Another thing I’ve heard people say is, “I don’t want to spend a bunch of money on a newborn diaper that’s only going to last me a month before she/he grows out of it.”  This is a totally legit concern.  Not one that I may necessarily have to worry about, as both my and my husband’s families have a history of big, deliciously fat newborns (I’m actually more concerned with the possibility that I’ll eventually have to deliver a ten-pounder, but that’s neither here nor there).  That makes the problem easily solved for me or any one else who delivers bigger babies, as most one-size diapers fit 8-35+  pounders.  But fear not:  if you’re one that tends to deliver on the light side, Rumparooz OS pocket diapers fit all the way down to 6 pounds!  Hopefully you’re not going to deliver a baby that weighs too much less than 6 pounds, but plenty of beautiful, healthy children are born at that weight or less and if that does end up being the case for you, then newborn diapers will be there to help you out.  Since they go from 4 pounds all the way up to 12, they will last your little blessing for a nice long while.   The cool part is that since they will be worn for a shorter amount of time, your resale value on them will be incredibly high (if you’re done having babies) or they’ll be in like-new for the next one (if you’re not).  And I’m sorry but how unbelievably cute is this?:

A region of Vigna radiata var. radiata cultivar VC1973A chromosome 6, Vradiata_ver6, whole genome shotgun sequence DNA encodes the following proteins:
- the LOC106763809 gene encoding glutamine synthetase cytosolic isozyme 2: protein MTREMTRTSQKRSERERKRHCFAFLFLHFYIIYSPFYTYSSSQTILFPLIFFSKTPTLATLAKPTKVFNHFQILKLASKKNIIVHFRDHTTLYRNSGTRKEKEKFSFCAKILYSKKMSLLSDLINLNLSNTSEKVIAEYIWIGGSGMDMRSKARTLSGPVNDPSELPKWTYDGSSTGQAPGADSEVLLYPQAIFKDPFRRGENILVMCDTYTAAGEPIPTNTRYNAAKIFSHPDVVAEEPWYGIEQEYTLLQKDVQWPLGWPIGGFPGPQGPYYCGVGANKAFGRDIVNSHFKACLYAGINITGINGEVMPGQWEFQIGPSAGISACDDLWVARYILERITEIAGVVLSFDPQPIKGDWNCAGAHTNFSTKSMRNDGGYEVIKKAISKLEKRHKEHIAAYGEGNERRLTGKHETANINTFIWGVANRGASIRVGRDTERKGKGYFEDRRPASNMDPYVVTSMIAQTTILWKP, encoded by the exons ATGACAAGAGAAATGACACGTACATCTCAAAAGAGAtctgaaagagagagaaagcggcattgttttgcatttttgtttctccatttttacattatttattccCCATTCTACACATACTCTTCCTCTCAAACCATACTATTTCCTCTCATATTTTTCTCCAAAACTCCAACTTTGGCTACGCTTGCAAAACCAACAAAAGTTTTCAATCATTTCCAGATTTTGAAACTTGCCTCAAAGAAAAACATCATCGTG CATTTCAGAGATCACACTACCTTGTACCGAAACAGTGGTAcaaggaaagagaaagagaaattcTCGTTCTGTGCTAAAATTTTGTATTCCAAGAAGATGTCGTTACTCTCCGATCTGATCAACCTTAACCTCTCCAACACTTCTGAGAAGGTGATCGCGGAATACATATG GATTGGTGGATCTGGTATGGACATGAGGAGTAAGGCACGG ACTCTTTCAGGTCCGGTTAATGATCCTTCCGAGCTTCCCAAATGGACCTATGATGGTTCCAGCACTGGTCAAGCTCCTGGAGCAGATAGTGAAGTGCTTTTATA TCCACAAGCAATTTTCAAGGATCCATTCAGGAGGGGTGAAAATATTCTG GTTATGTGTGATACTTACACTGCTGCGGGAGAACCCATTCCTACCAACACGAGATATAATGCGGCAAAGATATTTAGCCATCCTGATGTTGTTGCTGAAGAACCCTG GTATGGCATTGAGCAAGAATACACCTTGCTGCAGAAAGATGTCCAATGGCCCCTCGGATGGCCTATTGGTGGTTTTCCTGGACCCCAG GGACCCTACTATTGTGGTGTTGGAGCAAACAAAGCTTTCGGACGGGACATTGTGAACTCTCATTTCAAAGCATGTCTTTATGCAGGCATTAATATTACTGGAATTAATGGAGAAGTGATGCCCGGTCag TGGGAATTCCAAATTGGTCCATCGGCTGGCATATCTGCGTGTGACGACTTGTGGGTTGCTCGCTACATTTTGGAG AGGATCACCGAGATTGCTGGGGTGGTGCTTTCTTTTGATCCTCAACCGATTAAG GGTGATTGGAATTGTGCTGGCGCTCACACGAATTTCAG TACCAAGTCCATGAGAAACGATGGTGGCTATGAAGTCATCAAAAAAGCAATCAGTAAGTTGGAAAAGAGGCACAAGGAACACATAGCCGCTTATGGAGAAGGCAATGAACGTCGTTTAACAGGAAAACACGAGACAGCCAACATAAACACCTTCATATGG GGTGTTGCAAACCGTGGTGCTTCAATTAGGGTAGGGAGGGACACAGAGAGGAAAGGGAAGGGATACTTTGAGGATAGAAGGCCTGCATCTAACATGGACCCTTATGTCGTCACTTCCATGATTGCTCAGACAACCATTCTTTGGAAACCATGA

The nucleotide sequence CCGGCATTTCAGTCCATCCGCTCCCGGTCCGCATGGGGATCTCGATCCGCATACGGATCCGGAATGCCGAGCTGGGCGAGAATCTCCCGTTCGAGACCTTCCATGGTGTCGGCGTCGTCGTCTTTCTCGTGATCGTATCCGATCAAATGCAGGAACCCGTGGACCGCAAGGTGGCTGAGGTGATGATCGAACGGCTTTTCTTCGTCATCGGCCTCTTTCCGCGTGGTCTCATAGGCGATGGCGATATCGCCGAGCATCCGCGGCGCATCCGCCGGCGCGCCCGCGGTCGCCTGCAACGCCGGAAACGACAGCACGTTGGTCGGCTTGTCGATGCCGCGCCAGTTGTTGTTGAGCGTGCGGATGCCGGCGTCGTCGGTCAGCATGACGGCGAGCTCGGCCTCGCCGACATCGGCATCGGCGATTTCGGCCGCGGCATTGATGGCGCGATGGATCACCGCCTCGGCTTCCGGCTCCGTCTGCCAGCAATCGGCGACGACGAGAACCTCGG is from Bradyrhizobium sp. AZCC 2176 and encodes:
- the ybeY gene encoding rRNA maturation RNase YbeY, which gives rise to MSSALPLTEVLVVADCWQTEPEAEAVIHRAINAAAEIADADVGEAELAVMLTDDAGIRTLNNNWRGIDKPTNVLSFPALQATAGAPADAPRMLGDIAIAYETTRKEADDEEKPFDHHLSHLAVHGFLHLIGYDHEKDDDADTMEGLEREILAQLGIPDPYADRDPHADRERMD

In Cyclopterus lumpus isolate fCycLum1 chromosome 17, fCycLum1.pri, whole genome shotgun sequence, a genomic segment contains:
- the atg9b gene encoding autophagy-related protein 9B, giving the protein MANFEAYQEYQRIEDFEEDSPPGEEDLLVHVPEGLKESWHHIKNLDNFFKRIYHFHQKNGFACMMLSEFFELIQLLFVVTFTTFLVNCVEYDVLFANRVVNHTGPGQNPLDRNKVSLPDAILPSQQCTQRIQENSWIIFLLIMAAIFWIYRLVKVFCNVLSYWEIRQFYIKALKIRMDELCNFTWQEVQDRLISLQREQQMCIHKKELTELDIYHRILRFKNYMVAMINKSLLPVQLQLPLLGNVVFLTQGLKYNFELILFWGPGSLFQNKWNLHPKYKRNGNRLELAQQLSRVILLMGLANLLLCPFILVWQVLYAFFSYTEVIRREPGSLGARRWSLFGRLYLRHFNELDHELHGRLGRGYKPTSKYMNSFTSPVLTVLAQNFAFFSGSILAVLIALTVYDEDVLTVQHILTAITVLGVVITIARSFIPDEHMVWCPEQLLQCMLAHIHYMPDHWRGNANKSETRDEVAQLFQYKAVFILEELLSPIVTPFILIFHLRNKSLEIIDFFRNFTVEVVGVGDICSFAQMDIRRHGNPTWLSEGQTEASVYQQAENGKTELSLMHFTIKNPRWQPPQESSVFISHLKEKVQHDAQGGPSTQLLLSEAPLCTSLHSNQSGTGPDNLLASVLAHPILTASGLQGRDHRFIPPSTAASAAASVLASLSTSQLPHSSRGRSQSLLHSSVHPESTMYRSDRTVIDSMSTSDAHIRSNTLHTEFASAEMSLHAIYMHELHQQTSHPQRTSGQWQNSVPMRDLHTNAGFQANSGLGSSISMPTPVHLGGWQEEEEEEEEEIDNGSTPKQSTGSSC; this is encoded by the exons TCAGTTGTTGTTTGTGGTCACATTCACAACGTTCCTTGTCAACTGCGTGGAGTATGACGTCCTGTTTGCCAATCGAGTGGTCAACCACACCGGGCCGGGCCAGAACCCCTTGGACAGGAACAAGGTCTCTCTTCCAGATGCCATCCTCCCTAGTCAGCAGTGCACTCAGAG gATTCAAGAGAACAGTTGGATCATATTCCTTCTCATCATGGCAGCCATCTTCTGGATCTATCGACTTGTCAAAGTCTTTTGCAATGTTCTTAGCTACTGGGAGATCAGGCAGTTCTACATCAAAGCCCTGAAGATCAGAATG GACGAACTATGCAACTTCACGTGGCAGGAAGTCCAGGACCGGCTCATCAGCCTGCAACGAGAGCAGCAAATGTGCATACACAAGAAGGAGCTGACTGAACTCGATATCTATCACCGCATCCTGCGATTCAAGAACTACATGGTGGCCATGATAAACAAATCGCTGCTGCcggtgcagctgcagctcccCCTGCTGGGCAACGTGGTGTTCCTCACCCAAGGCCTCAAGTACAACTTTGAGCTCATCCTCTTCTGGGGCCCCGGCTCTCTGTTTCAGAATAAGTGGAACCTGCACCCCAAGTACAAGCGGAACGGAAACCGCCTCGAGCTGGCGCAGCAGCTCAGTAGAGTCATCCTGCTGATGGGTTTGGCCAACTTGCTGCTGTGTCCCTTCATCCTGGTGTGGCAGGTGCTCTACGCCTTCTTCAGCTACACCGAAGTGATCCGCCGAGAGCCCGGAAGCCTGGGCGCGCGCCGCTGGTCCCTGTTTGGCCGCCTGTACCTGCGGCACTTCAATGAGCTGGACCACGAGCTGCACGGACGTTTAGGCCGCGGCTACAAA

This is the Lil’ Joeys by Rumparooz, a no-hassle all-in-one that even has a precious snap-down button to make room for the umbilicle cord stump.  So yes, with this option you’ll spend about $15 per diaper and only be able to wear it for about three months, but between the resale price you’ll be able to charge or the low cost-per-use you’ll be able to get by using them on multiple children, it ends up being a money-saver.  Another solution for wee-babies is to go the fitted route, especially the Thirsties brand.  Their Size One Fab Fitted goes from 6 to 18 pounds and will fit for a nice, long time 🙂  If you deliver a baby that weighs less than 4 pounds, then no one is going to fault you for not giving a flip what diaper is being used on your baby: chances are your priorities are going to be elsewere.

So wish me luck.  If their fluff-obsessed mother gets her way, my babies’ brand-new tushies will never know what it feels like to sit in a disposable diaper.